The current round of talks between Iran and the major world powers, represented by the so-called P5+1, resumes January 24 in Istanbul following an initial two-day session held last month in Geneva. And, while it’s exceedingly unlikely that the talks will achieve a breakthrough, for the first time in quite a while there’s actually some reason for optimism.
First of all, the scuttlebutt in Washington is that the Obama administration is now prepared to put a much-improved offer on the table. According to several sources in think tanks, on Capitol Hill and among Iran experts, the United States will offer to allow Iran to continue enriching uranium, on its own soil and with its existing array of centrifuges. That offer, however, will be contingent on Iran exporting the bulk of its enriched uranium for processing outside the country, most likely in Russia, where part of it will be transformed into fuel rods for use in the Tehran Research Reactor (TRR), which is used for medical purposes, and part of it will be reprocessed into fuel for the Russian-built nuclear plant at Bushehr, which recently started up. That latter use could be crucial, since it allows Iran to claim that it’s refining and enriching fuel for civilian use in a power plant, not for military purposes.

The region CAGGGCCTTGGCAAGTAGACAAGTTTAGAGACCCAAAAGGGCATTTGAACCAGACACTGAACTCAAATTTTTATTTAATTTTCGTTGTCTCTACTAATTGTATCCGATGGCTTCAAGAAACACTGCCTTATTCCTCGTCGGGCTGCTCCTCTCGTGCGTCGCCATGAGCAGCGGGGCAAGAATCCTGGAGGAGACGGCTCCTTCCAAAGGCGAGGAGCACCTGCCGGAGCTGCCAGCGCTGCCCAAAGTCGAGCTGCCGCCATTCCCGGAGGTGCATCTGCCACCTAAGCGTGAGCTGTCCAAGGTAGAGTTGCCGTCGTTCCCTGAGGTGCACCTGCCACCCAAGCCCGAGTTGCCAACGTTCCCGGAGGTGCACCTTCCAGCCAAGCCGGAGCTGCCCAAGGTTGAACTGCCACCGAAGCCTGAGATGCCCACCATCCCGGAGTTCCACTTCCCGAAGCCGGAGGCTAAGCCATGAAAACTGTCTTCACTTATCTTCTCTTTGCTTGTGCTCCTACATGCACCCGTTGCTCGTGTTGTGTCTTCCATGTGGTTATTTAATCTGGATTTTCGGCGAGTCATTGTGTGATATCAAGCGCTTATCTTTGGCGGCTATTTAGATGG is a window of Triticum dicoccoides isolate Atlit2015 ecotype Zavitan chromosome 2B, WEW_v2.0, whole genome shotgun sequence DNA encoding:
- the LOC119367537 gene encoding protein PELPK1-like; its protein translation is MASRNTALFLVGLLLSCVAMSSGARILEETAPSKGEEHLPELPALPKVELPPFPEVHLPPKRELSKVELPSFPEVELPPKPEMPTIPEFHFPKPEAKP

In exchange, Iran would be required to accept stringent new oversight by the international community, through the International Atomic Energy Agency. In addition, it wouldn’t be allowed to expand either the number or the capacity of its existing centrifuges. In any case, according to Iran watchers, the sanctions regime has already severely undercut Iran’s ability to manufacture and operate additional centrifuges. And Iran’s nuclear programme has also been undermined by what appears to be a devastating covert operations effort—led, it’s hard not to presume, by the United States and Israel—that has included the Stuxnet computer virus, a series of assassinations of Iranian nuclear scientists and engineers and a campaign of sabotage aimed at equipment and technology used in Iran’s nuclear industry.